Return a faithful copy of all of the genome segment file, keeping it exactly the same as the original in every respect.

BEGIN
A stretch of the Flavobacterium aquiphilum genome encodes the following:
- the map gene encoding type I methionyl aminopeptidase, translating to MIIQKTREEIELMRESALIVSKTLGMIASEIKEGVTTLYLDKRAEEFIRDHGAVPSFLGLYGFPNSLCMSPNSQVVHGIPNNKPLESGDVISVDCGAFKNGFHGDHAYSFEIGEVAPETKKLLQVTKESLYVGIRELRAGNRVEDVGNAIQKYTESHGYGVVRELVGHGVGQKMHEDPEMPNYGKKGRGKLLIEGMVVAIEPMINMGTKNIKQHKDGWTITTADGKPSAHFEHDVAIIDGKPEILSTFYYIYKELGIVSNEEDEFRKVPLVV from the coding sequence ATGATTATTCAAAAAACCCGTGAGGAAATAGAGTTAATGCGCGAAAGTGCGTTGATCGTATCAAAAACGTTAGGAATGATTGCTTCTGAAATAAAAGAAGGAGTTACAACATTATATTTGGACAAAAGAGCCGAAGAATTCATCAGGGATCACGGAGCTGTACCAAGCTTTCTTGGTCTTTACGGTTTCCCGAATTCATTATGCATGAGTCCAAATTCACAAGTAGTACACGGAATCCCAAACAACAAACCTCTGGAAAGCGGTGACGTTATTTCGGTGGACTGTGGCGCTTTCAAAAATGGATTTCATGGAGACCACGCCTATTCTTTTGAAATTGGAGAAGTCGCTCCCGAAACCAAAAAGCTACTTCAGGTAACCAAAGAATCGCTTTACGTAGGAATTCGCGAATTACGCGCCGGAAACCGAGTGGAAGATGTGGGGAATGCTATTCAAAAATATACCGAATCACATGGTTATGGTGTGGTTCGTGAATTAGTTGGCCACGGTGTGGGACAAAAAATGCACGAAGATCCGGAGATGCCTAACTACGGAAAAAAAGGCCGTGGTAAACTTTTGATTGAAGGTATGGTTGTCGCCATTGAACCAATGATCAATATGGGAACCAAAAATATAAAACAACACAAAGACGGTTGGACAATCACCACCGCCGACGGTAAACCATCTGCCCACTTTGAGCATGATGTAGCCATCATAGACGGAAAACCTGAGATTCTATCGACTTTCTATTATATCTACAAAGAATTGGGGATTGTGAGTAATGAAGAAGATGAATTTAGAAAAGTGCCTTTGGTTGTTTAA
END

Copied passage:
A stretch of the Flavobacterium aquiphilum genome encodes the following:
- the map gene encoding type I methionyl aminopeptidase, translating to MIIQKTREEIELMRESALIVSKTLGMIASEIKEGVTTLYLDKRAEEFIRDHGAVPSFLGLYGFPNSLCMSPNSQVVHGIPNNKPLESGDVISVDCGAFKNGFHGDHAYSFEIGEVAPETKKLLQVTKESLYVGIRELRAGNRVEDVGNAIQKYTESHGYGVVRELVGHGVGQKMHEDPEMPNYGKKGRGKLLIEGMVVAIEPMINMGTKNIKQHKDGWTITTADGKPSAHFEHDVAIIDGKPEILSTFYYIYKELGIVSNEEDEFRKVPLVV from the coding sequence ATGATTATTCAAAAAACCCGTGAGGAAATAGAGTTAATGCGCGAAAGTGCGTTGATCGTATCAAAAACGTTAGGAATGATTGCTTCTGAAATAAAAGAAGGAGTTACAACATTATATTTGGACAAAAGAGCCGAAGAATTCATCAGGGATCACGGAGCTGTACCAAGCTTTCTTGGTCTTTACGGTTTCCCGAATTCATTATGCATGAGTCCAAATTCACAAGTAGTACACGGAATCCCAAACAACAAACCTCTGGAAAGCGGTGACGTTATTTCGGTGGACTGTGGCGCTTTCAAAAATGGATTTCATGGAGACCACGCCTATTCTTTTGAAATTGGAGAAGTCGCTCCCGAAACCAAAAAGCTACTTCAGGTAACCAAAGAATCGCTTTACGTAGGAATTCGCGAATTACGCGCCGGAAACCGAGTGGAAGATGTGGGGAATGCTATTCAAAAATATACCGAATCACATGGTTATGGTGTGGTTCGTGAATTAGTTGGCCACGGTGTGGGACAAAAAATGCACGAAGATCCGGAGATGCCTAACTACGGAAAAAAAGGCCGTGGTAAACTTTTGATTGAAGGTATGGTTGTCGCCATTGAACCAATGATCAATATGGGAACCAAAAATATAAAACAACACAAAGACGGTTGGACAATCACCACCGCCGACGGTAAACCATCTGCCCACTTTGAGCATGATGTAGCCATCATAGACGGAAAACCTGAGATTCTATCGACTTTCTATTATATCTACAAAGAATTGGGGATTGTGAGTAATGAAGAAGATGAATTTAGAAAAGTGCCTTTGGTTGTTTAA